The practical effects of Rida’s rantings were profound. First, the anti-Western tirades were bound to be destructive of any cosmopolitan culture, and ineffective by merely highlighting the weakness of Arab countries relative to the more developed West. Second, it gave rise to a belief that foreign policy is religiously, not nationally, determined. It allowed the Muslim Brotherhood, for example, to buddy up to Nazi powers, and then stockpile weapons for a campaign in Palestine. Their campaign was ineffective at best, disastrous at worst, as it pushed Arab countries to a war they were ill prepared for, and were to lose, causing a bigger catastrophe to Palestinians. These weapons were also turned against the local “enemy”. In placing ideology above law or national interest, they saw no reason not to encourage military officers to rise up. The 1952 coup in Egypt set the stage for 60 years of adventurism and stagnant military rule. Ironically the MB were victims of that rule when it became apparent that they regarded themselves as master not servants of the military regime.
Almost every dolorous moment in the sad history of the last 80 years has its roots in this volatile mixture of religion, politics and foreign policy that Rida and his disciplines cooked up through their renewed Ijtihad. Once reinterpretation of religion became possible by any newcomer on the scene, concepts such as Takfir, Jahalyia and others became possible. The human costs in lost lives, blocked dreams, failed policies and cruel counter-reactions, mounted as every failure became a reason for re-doubling the effort rather than changing direction.
What the MB Nahda, and its remote branch offices in Tunis, Ankara, Khartoum and Gaza, promise is a long dark period of anti-western confrontation that is bound to end in failure and suffering. Everyone seems eager to “engage” the Islamists, few seem willing to call them to task on the disasters their thinking inflicted on the people of the Middle East. While they think of fantasies of renaissance and glory, the average Muslim is sinking into ignorance and poverty in Egypt and elsewhere. The Palestinians are no better off for all the chest-thumbing of Hamas and the grotesque and ineffective efforts at terrorism. The agony of the Sudan is beyond human bearing. Once a prosperous and promising fertile country of large resources, it has been decimated by two decades of Islamist governance into two starving and failed states. The vibrant marriage of Arab and African culture is now a bitter divorce mired in race and religion. The tolerance, temporarily won by the Blood of Chinese Gordon and countless Sudanese, Egyptians and Englishmen, disappeared. And all the others that have made the region an exceptional mosaic of culture and warmth are feeling the bitter winds of Islamism. The Egyptians who remained as Copts now think of the unthinkable; an Egypt without Egyptian Christians. The heterogeneous culture of Alexandria now replaced by a monochrome of bearded men. The rich female culture of Egypt, North Africa and the Levant reduced to servitude by a combination of legal stricture and an oppressive social atmosphere. Tunis, supposedly ruled by the “moderate” Ennhada party, now has to look over it shoulder at the Salafis ever ready to raise the black flag.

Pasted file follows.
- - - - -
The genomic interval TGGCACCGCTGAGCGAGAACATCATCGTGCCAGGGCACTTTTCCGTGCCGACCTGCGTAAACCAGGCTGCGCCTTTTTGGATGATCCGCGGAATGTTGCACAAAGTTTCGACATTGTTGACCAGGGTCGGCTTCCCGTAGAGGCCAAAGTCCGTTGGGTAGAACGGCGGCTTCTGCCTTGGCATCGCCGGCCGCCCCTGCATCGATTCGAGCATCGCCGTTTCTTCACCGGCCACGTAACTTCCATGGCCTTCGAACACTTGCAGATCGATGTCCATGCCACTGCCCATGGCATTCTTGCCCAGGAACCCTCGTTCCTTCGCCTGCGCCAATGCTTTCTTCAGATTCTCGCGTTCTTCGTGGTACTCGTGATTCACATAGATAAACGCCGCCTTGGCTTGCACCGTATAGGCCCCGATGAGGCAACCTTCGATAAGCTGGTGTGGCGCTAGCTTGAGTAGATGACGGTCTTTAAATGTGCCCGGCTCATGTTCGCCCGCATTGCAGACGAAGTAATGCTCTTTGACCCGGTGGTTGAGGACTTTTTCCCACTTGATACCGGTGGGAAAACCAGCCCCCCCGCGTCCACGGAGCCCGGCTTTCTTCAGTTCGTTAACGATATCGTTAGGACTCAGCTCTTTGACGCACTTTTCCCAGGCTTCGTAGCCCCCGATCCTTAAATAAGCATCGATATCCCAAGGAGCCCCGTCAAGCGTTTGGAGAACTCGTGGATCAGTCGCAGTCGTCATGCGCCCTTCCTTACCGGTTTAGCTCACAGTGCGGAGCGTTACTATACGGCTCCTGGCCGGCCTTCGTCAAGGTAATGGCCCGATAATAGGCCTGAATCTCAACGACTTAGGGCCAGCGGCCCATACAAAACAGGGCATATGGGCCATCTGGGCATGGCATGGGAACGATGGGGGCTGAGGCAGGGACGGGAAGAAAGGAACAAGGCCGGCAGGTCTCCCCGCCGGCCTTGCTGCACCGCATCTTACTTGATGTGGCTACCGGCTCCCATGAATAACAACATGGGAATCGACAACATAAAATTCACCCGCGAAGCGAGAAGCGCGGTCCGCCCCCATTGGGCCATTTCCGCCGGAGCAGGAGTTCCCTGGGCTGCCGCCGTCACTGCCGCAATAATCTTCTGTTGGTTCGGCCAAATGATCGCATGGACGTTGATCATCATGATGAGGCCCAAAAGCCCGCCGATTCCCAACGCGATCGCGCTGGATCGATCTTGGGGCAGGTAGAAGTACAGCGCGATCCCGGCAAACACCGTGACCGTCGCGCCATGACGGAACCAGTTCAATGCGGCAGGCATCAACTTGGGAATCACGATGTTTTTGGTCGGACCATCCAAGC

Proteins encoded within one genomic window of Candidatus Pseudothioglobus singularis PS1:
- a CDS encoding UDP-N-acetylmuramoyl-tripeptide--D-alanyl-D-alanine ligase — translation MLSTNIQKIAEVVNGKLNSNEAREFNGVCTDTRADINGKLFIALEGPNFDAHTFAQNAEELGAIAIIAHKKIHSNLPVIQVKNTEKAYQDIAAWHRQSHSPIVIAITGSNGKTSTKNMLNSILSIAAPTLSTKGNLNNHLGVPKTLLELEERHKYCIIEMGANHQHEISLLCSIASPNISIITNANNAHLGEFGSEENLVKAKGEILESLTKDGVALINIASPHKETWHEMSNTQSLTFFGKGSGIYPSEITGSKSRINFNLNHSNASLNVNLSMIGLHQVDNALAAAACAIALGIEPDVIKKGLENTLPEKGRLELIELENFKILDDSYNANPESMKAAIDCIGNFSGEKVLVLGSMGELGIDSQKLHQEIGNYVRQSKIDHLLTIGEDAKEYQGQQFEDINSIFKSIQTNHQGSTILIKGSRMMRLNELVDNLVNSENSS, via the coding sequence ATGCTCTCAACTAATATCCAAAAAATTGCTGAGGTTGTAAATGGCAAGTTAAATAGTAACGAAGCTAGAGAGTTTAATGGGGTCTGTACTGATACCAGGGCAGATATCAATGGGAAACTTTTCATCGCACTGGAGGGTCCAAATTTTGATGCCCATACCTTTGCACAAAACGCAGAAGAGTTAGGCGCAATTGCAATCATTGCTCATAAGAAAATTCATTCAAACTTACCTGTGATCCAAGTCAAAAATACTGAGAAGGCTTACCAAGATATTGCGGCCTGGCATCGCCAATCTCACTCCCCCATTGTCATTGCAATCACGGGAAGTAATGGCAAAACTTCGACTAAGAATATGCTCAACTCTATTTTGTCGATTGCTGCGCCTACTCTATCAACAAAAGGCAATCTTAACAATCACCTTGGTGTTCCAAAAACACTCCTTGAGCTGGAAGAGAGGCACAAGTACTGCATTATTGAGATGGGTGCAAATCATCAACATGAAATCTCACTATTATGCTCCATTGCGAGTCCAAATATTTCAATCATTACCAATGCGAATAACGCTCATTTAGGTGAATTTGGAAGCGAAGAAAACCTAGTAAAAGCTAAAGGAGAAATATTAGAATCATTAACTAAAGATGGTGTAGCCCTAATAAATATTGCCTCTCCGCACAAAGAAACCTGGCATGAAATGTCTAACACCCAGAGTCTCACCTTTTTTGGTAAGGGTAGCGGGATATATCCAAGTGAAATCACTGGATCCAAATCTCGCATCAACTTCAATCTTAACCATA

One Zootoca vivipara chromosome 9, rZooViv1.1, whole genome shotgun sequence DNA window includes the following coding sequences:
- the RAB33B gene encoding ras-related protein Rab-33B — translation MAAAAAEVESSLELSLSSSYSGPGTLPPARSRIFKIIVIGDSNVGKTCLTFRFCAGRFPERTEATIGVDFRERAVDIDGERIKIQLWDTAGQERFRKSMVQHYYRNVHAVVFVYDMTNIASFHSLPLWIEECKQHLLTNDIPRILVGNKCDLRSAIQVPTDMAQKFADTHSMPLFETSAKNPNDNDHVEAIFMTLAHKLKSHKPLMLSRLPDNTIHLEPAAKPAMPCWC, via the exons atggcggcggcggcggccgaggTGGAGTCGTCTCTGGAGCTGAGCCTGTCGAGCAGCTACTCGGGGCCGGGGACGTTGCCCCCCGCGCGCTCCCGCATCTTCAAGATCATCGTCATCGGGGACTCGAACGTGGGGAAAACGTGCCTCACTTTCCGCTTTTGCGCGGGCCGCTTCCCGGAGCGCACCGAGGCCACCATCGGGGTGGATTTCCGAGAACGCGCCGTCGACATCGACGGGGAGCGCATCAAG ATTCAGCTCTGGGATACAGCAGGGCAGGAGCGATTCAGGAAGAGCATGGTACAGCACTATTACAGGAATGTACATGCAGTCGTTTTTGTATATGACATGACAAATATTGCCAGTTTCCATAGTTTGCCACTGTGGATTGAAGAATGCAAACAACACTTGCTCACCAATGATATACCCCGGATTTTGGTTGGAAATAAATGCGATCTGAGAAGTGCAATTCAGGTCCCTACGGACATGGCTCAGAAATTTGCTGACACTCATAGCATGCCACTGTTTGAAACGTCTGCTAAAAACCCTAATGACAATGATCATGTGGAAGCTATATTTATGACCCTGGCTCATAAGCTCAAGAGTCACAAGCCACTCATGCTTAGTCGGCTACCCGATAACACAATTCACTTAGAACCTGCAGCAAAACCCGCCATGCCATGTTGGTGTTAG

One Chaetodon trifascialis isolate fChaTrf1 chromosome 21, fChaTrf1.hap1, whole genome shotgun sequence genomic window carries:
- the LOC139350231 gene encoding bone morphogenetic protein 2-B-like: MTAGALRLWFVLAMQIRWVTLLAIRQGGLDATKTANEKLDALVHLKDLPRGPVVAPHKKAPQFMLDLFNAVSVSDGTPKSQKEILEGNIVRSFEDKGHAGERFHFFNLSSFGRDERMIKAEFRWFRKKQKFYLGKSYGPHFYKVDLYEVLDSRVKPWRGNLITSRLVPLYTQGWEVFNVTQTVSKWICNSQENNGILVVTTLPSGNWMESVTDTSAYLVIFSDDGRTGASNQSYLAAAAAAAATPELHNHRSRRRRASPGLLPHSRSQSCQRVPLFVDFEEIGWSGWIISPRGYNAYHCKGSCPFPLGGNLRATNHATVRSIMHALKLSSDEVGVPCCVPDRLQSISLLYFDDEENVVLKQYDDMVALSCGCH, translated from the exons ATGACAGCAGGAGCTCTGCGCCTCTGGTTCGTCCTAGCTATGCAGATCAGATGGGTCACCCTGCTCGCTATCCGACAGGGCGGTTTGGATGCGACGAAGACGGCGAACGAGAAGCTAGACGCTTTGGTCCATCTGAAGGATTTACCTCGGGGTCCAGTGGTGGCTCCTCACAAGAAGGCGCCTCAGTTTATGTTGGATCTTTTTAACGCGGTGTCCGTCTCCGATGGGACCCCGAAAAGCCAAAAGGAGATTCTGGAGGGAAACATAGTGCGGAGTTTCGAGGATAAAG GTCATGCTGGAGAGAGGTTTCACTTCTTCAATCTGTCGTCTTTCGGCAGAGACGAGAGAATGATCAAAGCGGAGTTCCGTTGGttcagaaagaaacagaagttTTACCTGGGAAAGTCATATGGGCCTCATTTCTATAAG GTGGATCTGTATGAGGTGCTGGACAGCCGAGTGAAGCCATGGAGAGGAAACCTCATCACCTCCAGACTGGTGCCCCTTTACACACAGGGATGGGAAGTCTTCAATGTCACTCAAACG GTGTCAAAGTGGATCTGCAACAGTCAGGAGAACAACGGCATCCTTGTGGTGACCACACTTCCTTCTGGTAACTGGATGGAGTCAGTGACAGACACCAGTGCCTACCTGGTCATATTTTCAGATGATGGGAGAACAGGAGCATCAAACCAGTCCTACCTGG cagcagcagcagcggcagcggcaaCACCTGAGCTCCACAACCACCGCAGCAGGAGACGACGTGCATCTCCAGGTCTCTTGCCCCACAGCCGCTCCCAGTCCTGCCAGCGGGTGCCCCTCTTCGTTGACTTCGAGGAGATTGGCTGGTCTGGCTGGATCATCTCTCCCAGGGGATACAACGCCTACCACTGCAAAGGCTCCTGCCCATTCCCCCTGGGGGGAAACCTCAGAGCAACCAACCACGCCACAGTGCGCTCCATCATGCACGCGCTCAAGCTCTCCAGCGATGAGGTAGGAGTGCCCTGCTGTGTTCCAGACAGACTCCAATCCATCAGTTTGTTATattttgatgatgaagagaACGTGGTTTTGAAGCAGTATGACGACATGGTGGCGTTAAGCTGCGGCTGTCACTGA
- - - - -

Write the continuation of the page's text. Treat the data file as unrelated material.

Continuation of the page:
The Nahda is darkness promised. Men and women of goodwill need to expose it and fight it. Regardless of nationality or creed, unity is necessary to prevent further erosion of the common and varied cultures of the Middle East.